Wildlife & Biodiversity

Lateral Thoughts: Biodiversity management is in transition

Involvement of community in implementation of biodiversity projects is the much needed change

By Vibha Varshney
Published: Monday 28 August 2023

The recently concluded Global Environment Facility (GEF) Assembly has made it clear that meeting the targets and goals set down by the Kunming Montreal Global Biodiversity Framework for biodiversity conservation is possible only by changing strategy. 

The meeting saw quite a few firsts. For one, the Global Biodiversity Framework Fund (GBFF) was set down.

This is the first time that a separate fund has been created under GEF. This fund can accept donations from all sources — private, philanthropy and governments — unlike GEF, which was hamstrung because it could avail only Official Development Assistance. 

The second important change in this Assembly was the decision to provide funds directly to Indigenous Peoples and Local Communities (IPLC) in the implementation of GBF. As much as 20 per cent of the funds with the GBFF would be made available for activities carried out by IPLCs. 

This is important considering that IPLCs manage at least 43.5 million square kilometre (32 per cent of global land) in 87 countries but less than 1 per cent of funding for climate and biodiversity protection actually reaches them.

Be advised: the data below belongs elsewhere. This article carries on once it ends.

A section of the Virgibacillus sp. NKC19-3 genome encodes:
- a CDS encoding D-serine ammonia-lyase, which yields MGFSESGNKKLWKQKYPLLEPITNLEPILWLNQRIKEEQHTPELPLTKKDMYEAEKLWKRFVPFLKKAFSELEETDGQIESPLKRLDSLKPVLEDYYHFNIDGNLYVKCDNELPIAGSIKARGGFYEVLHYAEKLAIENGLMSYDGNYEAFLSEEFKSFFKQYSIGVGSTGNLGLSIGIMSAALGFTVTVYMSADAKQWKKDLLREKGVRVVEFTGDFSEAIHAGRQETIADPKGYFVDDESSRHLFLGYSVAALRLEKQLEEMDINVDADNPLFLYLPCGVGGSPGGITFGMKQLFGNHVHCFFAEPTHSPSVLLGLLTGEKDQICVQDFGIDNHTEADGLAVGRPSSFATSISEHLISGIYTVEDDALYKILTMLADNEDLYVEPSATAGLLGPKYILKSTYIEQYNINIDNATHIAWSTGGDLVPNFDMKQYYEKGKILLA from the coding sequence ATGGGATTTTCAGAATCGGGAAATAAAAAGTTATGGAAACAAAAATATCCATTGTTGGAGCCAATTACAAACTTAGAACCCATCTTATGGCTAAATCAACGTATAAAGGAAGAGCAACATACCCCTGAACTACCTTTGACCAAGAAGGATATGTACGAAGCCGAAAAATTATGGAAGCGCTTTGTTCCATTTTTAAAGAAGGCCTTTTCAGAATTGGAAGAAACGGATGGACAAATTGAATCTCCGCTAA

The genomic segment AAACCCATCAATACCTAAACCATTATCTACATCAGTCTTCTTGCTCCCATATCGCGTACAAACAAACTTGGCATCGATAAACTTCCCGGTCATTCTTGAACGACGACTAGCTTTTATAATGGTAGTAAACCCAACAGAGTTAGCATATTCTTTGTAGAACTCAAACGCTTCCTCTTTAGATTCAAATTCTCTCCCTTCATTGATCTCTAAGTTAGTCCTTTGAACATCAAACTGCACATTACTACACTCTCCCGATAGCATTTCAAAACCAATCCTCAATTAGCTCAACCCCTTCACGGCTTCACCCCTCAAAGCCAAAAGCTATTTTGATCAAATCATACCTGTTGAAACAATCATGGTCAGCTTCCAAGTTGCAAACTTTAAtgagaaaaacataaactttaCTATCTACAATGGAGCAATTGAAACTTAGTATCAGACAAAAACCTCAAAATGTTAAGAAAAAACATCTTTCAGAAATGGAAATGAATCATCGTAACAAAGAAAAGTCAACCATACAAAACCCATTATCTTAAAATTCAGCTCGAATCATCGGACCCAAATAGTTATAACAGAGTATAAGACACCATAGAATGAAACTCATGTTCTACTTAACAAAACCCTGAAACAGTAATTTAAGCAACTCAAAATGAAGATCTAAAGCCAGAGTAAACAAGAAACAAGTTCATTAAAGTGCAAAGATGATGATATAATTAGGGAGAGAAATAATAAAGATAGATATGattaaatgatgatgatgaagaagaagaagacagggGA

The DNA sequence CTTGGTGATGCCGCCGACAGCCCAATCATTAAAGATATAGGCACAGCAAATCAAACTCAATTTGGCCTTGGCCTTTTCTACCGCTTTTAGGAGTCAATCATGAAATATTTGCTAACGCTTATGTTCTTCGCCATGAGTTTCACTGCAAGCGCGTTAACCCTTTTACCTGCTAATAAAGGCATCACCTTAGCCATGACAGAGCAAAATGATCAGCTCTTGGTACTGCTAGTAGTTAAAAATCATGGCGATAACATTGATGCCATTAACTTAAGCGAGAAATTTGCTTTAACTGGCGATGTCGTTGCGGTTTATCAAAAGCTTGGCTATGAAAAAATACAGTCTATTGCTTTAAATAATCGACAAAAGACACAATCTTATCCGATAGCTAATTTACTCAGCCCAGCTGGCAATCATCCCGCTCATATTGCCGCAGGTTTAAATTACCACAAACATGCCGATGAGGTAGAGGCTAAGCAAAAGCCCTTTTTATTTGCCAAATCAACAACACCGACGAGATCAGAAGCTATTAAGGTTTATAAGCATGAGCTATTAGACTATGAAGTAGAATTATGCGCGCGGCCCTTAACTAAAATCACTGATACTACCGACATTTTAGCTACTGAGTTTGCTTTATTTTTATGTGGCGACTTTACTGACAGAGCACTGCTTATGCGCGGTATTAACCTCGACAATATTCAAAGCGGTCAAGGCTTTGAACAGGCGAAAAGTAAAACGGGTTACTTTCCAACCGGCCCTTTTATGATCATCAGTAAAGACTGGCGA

This inclusion is important also because IPLCs occupy the very land that countries are trying to protect. Countries do not have land available for fortress protection, which has been in favour till date. 

Such measures have a special name too and are called Other Effective Conservation Measures and these would be used to protect indigenous and traditional territories along with private land. 

IPLCs are some of the world’s best forest protectors, and the climate, biodiversity,and sustainable development benefits of them managing the forests and biodiverse areas are massive and extremely cost-efficient. 

The third change is that just like funds for the indigenous-led initiatives to protect and conserve biodiversity, Small Island Developing States and Least Developed Countries would also receive special treatment under the GBFF and they will receive more than a third of the fund’s resources.

GBFF will gather additional funds over and above those earmarked for biodiversity under GEF’s eighth replenishment plan. GEF8 has a total of $1.4 billion available for action on three major environmental issues: Climate, biodiversity and pollution till 2026. 

This amount is likely to reach $10.5 billion as GEF plans to generate another $9.1 billion in co-financing from other sources. Biodiversity is set to receive the maximum amount — 47 per cent — of GEF8 funds. 

The systems to help IPLCs protect their biodiversity will be set over the next year. It is now up to the member government to set up a robust system that prevents any further exploitation of the community in the name of biodiversity conservation. 

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